28th September 2018
Range of Factors Impacting Store Cattle Price
As the round of autumn store cattle sales get into full swing, store cattle producers are seeing average prices of £30 to £50 per head lower than last year, according to the latest Quality Meat Scotland (QMS) analysis.
The slide in store prices has occurred despite auction throughputs in recent weeks being lower than last year. This is particularly relevant for younger weaned calves where the toll of a difficult spring, which saw young calf mortality much higher than last year, is being reflected in sale volumes.
“Cattle finishers are appearing to be a little more cautious over their future,” said Stuart Ashworth, QMS Director of Economics Services.
“This is not surprising given the increase in feed grain and protein prices, which are currently 25-30% higher than last year, and concerns over winter forage and bedding stocks.
“However, equally causing uncertainty is the ambiguity over the state of the Brexit discussions,” added Mr Ashworth.
The political uncertainty translates into a lack of clarity as to the terms of trade both for importing and exporting beef and indeed any food product.
“The questions that need to be resolved are many and varied, including not only the level of tariffs and access both for exports and imports, but also the logistics and administration that will have to be performed before trade can take place,” said Mr Ashworth.
“The answers to these questions will almost certainly add cost to the supply chain and make trade more difficult, but to different degrees.”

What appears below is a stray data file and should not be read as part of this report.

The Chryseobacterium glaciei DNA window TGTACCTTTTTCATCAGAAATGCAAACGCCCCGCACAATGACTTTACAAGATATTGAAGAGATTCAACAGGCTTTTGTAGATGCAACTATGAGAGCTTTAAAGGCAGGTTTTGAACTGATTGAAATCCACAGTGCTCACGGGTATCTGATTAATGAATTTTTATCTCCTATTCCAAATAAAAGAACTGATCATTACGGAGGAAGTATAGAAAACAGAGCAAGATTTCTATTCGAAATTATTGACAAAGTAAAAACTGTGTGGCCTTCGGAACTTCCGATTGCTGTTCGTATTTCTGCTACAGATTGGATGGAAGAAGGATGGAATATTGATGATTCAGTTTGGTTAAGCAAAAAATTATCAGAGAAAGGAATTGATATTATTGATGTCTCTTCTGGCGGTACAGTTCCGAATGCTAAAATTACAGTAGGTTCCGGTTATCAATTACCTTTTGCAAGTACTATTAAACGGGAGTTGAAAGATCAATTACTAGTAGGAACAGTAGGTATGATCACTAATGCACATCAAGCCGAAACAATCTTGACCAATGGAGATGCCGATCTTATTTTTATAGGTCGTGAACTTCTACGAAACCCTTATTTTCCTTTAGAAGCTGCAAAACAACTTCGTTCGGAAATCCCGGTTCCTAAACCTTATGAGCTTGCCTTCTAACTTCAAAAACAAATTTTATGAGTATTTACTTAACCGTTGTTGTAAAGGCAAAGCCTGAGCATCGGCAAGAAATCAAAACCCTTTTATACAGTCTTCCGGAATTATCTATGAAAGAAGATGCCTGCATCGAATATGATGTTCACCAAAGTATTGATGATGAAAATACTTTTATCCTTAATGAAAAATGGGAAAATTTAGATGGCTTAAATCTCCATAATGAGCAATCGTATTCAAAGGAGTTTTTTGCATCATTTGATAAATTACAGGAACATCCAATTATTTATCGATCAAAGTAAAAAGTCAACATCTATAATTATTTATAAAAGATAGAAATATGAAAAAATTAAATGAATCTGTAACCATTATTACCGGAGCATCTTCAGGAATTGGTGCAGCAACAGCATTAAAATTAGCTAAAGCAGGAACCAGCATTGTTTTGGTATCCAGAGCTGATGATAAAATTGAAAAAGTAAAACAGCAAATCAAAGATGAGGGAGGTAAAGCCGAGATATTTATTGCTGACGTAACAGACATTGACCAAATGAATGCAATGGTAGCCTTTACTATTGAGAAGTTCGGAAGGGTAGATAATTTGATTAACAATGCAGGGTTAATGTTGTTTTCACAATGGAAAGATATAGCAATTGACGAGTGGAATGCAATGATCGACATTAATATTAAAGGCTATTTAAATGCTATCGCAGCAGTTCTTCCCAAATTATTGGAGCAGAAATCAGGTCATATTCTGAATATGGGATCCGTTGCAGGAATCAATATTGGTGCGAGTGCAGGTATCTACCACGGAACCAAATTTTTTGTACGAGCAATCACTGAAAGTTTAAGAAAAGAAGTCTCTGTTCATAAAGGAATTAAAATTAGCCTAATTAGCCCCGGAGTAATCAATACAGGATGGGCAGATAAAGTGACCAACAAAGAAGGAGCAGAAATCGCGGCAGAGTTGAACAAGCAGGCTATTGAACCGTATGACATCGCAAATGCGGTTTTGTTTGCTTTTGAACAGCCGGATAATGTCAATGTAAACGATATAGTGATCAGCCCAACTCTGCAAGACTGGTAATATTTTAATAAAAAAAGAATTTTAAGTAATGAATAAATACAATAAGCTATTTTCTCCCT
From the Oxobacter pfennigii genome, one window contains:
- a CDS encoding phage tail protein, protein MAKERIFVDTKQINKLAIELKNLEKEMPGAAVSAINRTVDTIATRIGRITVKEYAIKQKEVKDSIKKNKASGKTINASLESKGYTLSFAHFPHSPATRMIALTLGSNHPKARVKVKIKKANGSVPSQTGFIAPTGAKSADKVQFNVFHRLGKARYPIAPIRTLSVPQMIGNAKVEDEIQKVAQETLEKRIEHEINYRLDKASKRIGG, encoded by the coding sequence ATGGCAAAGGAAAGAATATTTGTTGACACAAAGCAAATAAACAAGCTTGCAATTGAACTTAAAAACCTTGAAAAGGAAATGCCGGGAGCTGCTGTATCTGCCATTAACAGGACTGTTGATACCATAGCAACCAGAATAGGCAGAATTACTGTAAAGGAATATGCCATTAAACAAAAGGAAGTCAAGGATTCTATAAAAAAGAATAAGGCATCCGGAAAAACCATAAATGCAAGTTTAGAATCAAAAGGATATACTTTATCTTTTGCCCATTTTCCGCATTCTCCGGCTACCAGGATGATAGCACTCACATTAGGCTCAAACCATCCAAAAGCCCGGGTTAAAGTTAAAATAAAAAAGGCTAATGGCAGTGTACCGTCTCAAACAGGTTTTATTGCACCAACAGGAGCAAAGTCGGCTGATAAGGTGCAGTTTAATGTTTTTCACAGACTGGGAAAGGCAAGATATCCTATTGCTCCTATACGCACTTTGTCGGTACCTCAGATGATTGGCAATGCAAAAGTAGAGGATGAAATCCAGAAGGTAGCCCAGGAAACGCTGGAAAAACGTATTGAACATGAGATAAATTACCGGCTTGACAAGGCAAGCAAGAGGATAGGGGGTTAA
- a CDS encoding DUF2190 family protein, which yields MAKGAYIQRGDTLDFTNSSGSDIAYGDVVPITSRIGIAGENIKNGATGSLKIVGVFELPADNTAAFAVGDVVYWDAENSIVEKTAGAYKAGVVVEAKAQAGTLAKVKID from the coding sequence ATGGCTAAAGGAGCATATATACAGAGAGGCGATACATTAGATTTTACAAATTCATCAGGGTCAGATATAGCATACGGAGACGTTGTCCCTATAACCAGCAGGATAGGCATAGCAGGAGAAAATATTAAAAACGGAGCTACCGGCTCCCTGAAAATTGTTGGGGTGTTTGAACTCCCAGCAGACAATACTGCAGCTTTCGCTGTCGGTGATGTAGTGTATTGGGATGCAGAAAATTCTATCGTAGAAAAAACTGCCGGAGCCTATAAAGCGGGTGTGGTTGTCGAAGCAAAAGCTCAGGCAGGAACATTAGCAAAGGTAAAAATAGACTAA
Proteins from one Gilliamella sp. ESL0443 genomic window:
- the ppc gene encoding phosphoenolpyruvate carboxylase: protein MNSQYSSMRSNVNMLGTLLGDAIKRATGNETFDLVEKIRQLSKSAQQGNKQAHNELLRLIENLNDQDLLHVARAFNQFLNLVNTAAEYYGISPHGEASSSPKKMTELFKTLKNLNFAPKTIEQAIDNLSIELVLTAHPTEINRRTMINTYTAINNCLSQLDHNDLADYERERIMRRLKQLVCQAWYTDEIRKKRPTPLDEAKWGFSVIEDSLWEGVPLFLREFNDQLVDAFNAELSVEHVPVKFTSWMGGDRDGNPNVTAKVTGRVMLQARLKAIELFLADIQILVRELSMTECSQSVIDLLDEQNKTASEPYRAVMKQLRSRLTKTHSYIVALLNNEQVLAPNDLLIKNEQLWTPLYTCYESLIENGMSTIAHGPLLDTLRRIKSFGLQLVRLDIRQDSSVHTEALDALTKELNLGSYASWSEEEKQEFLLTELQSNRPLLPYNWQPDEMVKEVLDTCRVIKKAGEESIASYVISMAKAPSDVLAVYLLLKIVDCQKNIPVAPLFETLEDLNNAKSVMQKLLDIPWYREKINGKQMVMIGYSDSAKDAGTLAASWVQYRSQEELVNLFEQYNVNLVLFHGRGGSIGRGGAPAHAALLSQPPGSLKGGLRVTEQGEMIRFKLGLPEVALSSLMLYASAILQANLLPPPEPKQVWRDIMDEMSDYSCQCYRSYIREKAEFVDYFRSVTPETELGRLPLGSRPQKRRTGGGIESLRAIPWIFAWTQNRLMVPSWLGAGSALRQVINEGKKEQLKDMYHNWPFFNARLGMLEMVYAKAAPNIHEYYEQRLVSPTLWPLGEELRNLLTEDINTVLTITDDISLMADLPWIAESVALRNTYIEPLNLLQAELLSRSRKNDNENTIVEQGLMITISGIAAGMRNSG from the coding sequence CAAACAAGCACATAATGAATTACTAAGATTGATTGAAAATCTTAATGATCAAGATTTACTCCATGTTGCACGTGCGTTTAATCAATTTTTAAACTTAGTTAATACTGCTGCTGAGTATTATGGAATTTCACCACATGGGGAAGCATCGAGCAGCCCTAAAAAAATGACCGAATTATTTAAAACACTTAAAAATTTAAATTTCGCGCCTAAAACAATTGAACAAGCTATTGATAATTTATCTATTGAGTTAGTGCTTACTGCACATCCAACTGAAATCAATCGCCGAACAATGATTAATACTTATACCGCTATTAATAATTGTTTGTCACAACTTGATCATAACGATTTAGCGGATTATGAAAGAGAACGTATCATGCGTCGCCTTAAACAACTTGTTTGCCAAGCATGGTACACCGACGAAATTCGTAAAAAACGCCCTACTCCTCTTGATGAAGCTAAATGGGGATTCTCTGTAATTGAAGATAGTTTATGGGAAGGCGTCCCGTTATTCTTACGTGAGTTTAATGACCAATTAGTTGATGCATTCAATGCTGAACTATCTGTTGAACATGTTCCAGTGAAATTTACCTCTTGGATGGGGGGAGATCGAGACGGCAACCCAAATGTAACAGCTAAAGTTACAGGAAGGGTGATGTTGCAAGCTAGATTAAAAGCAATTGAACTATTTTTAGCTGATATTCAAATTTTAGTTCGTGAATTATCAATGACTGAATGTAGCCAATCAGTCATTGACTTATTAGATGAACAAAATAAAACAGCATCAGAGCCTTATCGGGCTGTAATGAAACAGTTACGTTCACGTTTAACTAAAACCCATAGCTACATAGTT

While cattle finishers are familiar with the price variation that comes from fluctuations in supply and demand, the uncertainty over market access makes the risk of price volatility much higher and adds more variables for consideration when forward planning a business.
“In this business environment, store cattle buyers are inevitably slightly more cautious,” commented Mr Ashworth.
“Adding to their caution is that, despite some increase in recent weeks, prime stock prices are struggling to match last year’s levels.”
Prime stock prices are also struggling to match last year’s levels across the EU as a whole, and are down 2.5% year on year, although Irish prices are up 0.5%.
“Beef production in the first half of 2018 across the EU 28 has increased by 1.8%, but within this there is significant growth in beef produced from cows and heifers and a decline in steer beef production,” said Mr Ashworth.
“UK slaughter statistics show a similar trend with the cull cow kill up 7% over the first eight months of 2019 and prime heifer kill up nearly 4%.
“This slaughter data suggests some restructuring of the cattle herd taking place across the UK and Europe.”
Meanwhile, calf registrations across GB in the first half of 2019 are down 1% from last year, with beef sired registrations down 1.5%, 2.3% in Scotland. There has been some growth in dairy-sired registrations.
“Provisional June 2018 census figures for England show a decline in the beef herd of 1.3% and a smaller decline of 0.9% in the dairy herd,” added Mr Ashworth. “Scottish census results will be published shortly.”